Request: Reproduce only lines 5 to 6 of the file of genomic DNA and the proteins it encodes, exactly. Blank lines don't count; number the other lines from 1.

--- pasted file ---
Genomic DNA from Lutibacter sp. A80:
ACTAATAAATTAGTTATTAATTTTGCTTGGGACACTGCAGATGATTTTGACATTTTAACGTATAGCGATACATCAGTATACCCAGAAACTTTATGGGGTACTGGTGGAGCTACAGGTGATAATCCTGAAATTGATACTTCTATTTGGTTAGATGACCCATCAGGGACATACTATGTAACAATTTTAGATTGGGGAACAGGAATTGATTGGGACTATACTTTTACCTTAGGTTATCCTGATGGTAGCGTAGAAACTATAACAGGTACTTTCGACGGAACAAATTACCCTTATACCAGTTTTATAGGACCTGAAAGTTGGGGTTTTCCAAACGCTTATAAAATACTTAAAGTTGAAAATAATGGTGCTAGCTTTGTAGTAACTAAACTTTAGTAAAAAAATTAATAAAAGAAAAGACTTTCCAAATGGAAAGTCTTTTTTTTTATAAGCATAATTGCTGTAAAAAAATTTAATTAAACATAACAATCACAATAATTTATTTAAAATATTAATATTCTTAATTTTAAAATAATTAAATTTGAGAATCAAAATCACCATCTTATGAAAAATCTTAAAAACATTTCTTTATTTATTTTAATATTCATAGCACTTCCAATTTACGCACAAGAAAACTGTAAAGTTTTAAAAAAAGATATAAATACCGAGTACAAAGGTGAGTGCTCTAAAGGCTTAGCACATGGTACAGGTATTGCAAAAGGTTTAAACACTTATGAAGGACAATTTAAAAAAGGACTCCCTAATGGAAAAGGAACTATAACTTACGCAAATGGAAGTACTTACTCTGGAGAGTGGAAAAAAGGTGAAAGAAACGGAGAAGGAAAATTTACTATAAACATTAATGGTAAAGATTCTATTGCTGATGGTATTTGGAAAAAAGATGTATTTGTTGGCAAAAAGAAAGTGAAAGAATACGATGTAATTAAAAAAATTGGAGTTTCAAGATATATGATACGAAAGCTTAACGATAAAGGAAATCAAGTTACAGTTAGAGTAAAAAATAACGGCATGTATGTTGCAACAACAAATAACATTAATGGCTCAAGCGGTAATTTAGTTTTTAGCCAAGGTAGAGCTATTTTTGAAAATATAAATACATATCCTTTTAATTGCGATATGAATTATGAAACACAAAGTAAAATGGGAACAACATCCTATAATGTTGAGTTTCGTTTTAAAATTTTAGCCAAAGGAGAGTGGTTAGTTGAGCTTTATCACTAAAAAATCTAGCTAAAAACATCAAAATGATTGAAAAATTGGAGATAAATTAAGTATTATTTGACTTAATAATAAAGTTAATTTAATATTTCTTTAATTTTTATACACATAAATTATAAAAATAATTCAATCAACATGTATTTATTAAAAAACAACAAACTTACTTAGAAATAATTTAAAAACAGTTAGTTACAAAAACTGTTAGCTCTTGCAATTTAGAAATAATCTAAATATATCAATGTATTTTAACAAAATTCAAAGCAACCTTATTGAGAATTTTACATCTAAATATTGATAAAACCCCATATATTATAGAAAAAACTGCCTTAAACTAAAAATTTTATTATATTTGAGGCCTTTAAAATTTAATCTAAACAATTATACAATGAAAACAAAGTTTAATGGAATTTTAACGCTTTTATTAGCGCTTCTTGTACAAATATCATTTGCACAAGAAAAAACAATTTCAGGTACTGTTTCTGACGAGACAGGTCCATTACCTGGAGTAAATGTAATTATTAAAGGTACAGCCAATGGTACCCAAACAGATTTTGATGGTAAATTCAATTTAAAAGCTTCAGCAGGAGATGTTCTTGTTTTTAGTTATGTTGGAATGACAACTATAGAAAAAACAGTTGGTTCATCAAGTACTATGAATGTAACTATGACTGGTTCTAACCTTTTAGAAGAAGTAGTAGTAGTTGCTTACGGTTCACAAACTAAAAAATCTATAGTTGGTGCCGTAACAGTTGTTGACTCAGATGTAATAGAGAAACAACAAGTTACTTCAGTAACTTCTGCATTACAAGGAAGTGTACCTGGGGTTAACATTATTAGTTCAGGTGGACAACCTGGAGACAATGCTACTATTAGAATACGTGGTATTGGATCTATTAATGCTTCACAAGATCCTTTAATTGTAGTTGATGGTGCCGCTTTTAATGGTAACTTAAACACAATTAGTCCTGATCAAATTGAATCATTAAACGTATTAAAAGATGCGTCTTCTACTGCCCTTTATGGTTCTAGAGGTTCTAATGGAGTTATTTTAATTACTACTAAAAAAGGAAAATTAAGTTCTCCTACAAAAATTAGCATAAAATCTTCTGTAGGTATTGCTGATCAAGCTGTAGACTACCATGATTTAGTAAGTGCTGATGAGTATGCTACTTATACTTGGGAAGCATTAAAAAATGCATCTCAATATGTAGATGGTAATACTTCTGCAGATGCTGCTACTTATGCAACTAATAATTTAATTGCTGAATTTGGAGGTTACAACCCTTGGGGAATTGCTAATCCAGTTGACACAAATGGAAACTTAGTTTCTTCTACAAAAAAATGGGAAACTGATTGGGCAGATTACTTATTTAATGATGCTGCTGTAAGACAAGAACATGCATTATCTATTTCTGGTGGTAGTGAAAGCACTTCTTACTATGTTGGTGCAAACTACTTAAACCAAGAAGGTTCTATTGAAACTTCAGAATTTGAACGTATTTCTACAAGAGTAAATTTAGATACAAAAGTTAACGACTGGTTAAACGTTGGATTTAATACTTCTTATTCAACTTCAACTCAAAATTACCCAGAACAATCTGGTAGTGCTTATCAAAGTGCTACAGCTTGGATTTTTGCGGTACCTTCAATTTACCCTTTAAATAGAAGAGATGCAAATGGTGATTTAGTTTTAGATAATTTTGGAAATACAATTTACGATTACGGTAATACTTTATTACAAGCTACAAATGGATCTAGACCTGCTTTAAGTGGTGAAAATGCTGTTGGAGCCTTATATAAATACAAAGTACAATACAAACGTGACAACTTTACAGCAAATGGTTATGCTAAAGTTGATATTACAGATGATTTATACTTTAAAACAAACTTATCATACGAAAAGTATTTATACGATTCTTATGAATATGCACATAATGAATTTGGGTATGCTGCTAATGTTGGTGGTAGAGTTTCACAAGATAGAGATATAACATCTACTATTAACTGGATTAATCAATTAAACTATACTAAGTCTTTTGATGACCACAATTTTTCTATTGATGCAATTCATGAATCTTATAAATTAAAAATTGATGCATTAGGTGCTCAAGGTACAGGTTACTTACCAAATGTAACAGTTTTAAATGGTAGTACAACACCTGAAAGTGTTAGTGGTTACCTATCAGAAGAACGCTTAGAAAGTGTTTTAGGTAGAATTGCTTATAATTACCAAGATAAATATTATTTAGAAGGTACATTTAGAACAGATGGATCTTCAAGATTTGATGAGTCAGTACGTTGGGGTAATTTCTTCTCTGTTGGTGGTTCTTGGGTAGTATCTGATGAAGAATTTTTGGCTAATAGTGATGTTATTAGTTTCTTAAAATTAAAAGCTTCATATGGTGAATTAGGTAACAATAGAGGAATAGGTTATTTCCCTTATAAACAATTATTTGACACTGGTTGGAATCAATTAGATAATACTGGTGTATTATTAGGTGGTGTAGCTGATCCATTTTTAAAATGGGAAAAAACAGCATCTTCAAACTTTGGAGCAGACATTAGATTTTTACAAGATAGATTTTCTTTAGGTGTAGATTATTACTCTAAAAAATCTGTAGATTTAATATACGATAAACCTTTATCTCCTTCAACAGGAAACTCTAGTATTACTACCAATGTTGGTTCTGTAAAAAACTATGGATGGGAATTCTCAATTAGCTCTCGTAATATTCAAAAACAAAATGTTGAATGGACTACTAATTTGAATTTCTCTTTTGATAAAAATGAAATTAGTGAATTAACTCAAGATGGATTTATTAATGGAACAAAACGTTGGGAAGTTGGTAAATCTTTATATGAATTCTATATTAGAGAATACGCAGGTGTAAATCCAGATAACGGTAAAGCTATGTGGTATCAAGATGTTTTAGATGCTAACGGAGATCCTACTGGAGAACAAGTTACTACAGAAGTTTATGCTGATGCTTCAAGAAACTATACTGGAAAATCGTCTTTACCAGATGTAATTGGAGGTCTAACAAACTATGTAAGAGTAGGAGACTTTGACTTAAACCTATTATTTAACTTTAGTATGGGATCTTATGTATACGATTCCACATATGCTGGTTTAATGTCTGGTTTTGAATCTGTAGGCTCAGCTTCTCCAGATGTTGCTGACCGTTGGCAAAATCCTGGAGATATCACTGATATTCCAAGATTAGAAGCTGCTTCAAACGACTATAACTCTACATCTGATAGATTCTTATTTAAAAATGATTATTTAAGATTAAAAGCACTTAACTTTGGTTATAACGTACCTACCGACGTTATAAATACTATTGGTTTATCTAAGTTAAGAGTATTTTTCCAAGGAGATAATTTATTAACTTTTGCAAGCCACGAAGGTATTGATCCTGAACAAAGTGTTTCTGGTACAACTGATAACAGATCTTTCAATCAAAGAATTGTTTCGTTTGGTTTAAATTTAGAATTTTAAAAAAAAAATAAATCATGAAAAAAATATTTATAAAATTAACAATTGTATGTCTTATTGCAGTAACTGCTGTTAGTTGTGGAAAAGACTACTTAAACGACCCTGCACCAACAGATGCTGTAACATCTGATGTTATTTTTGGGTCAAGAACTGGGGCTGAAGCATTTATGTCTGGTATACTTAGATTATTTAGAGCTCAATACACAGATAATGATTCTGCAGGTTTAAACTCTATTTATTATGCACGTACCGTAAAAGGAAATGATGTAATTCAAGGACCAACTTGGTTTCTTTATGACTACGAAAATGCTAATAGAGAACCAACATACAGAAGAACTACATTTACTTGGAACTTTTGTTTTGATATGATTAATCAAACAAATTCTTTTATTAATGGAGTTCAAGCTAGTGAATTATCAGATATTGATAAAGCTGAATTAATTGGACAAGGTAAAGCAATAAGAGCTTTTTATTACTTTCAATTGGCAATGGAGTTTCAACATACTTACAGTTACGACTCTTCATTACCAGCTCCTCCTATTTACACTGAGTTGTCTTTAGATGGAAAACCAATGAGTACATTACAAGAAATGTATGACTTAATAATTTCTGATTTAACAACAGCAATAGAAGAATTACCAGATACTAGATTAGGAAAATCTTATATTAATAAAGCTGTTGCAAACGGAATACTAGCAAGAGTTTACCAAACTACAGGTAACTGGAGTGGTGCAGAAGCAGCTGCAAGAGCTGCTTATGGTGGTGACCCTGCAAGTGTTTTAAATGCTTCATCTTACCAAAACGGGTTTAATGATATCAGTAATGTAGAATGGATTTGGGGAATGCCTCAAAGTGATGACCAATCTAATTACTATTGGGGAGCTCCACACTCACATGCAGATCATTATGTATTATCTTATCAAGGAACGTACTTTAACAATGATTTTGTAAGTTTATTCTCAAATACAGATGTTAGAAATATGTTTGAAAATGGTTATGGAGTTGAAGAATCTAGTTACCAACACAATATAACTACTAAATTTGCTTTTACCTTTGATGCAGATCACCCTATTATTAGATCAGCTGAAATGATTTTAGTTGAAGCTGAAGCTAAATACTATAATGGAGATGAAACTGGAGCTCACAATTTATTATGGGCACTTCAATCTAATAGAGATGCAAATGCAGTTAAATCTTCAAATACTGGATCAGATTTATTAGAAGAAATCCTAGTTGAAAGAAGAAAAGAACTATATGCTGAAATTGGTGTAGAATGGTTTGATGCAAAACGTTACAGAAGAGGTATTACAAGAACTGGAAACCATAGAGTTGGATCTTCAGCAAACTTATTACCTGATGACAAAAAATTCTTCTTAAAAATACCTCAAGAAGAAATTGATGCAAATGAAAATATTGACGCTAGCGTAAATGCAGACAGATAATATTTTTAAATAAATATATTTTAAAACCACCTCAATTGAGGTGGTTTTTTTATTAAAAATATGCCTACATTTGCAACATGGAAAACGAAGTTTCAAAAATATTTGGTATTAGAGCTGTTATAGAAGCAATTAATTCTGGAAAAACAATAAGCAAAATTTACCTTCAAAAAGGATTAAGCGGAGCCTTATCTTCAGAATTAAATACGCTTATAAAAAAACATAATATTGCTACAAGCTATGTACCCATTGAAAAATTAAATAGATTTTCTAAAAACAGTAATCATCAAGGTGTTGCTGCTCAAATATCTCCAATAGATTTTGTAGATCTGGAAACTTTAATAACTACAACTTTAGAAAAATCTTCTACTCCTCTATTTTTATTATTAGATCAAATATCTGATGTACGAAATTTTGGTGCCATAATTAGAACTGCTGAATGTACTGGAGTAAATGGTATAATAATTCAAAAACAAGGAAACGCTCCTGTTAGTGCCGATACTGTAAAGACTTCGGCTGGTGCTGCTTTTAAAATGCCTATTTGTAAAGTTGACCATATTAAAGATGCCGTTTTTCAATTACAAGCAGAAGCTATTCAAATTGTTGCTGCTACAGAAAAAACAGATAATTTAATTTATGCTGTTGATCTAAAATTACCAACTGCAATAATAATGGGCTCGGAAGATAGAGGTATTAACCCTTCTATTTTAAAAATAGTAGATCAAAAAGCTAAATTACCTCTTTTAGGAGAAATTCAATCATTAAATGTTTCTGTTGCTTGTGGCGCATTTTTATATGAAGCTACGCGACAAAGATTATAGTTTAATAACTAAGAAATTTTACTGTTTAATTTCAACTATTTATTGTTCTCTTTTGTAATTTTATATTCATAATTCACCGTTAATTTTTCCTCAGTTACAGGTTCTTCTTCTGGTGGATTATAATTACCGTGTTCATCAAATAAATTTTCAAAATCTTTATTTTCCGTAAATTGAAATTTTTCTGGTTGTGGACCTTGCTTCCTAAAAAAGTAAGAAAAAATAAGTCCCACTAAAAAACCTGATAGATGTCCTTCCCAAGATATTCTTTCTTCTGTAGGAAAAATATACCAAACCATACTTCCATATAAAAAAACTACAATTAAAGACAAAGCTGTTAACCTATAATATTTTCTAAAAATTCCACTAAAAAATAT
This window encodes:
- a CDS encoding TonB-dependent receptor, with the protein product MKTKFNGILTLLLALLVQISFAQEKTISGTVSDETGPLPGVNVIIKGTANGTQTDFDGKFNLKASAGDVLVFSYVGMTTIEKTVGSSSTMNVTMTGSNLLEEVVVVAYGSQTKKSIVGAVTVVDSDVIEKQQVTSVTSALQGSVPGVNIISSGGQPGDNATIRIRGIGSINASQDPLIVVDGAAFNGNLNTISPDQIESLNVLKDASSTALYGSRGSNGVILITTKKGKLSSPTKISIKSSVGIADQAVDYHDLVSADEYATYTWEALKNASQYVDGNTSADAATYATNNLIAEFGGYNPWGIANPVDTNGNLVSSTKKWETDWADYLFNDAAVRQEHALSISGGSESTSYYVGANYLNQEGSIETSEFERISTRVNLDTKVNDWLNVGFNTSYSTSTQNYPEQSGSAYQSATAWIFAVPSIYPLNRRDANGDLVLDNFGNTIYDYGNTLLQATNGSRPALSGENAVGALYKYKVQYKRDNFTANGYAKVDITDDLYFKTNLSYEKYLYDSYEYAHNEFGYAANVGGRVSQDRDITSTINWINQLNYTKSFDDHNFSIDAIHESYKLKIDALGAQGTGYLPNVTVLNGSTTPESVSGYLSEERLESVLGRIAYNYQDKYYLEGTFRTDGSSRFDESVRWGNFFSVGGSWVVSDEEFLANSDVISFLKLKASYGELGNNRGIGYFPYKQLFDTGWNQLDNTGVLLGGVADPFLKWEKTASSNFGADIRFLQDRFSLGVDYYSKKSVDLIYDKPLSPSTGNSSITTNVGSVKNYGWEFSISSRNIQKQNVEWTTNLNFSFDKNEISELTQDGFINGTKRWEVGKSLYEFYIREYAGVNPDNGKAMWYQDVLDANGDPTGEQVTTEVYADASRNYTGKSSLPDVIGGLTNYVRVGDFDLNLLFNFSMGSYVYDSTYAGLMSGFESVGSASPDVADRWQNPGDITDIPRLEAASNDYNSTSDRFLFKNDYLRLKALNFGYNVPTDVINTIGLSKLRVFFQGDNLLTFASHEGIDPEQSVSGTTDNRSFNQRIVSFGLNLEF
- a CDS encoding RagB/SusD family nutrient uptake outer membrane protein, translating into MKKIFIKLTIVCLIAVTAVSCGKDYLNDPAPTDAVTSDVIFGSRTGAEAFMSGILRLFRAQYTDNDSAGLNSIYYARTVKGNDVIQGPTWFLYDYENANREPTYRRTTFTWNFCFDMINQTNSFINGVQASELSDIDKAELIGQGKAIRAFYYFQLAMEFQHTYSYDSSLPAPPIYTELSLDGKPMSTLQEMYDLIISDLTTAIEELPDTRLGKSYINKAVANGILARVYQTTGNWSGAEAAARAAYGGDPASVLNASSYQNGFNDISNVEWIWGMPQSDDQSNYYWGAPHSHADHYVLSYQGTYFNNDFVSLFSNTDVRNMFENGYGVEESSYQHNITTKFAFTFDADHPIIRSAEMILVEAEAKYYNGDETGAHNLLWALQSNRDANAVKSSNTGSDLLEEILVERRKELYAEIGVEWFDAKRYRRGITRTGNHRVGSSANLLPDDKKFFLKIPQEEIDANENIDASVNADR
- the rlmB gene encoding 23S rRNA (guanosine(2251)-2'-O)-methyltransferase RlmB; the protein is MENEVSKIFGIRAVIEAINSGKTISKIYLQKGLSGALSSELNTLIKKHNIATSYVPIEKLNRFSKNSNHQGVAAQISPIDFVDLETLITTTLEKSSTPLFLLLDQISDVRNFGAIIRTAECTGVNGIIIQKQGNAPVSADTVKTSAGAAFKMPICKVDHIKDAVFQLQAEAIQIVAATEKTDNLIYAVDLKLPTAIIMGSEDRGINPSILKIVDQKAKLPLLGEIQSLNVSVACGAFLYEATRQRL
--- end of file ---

- a CDS encoding RagB/SusD family nutrient uptake outer membrane protein, translating into MKKIFIKLTIVCLIAVTAVSCGKDYLNDPAPTDAVTSDVIFGSRTGAEAFMSGILRLFRAQYTDNDSAGLNSIYYARTVKGNDVIQGPTWFLYDYENANREPTYRRTTFTWNFCFDMINQTNSFINGVQASELSDIDKAELIGQGKAIRAFYYFQLAMEFQHTYSYDSSLPAPPIYTELSLDGKPMSTLQEMYDLIISDLTTAIEELPDTRLGKSYINKAVANGILARVYQTTGNWSGAEAAARAAYGGDPASVLNASSYQNGFNDISNVEWIWGMPQSDDQSNYYWGAPHSHADHYVLSYQGTYFNNDFVSLFSNTDVRNMFENGYGVEESSYQHNITTKFAFTFDADHPIIRSAEMILVEAEAKYYNGDETGAHNLLWALQSNRDANAVKSSNTGSDLLEEILVERRKELYAEIGVEWFDAKRYRRGITRTGNHRVGSSANLLPDDKKFFLKIPQEEIDANENIDASVNADR
- the rlmB gene encoding 23S rRNA (guanosine(2251)-2'-O)-methyltransferase RlmB; the protein is MENEVSKIFGIRAVIEAINSGKTISKIYLQKGLSGALSSELNTLIKKHNIATSYVPIEKLNRFSKNSNHQGVAAQISPIDFVDLETLITTTLEKSSTPLFLLLDQISDVRNFGAIIRTAECTGVNGIIIQKQGNAPVSADTVKTSAGAAFKMPICKVDHIKDAVFQLQAEAIQIVAATEKTDNLIYAVDLKLPTAIIMGSEDRGINPSILKIVDQKAKLPLLGEIQSLNVSVACGAFLYEATRQRL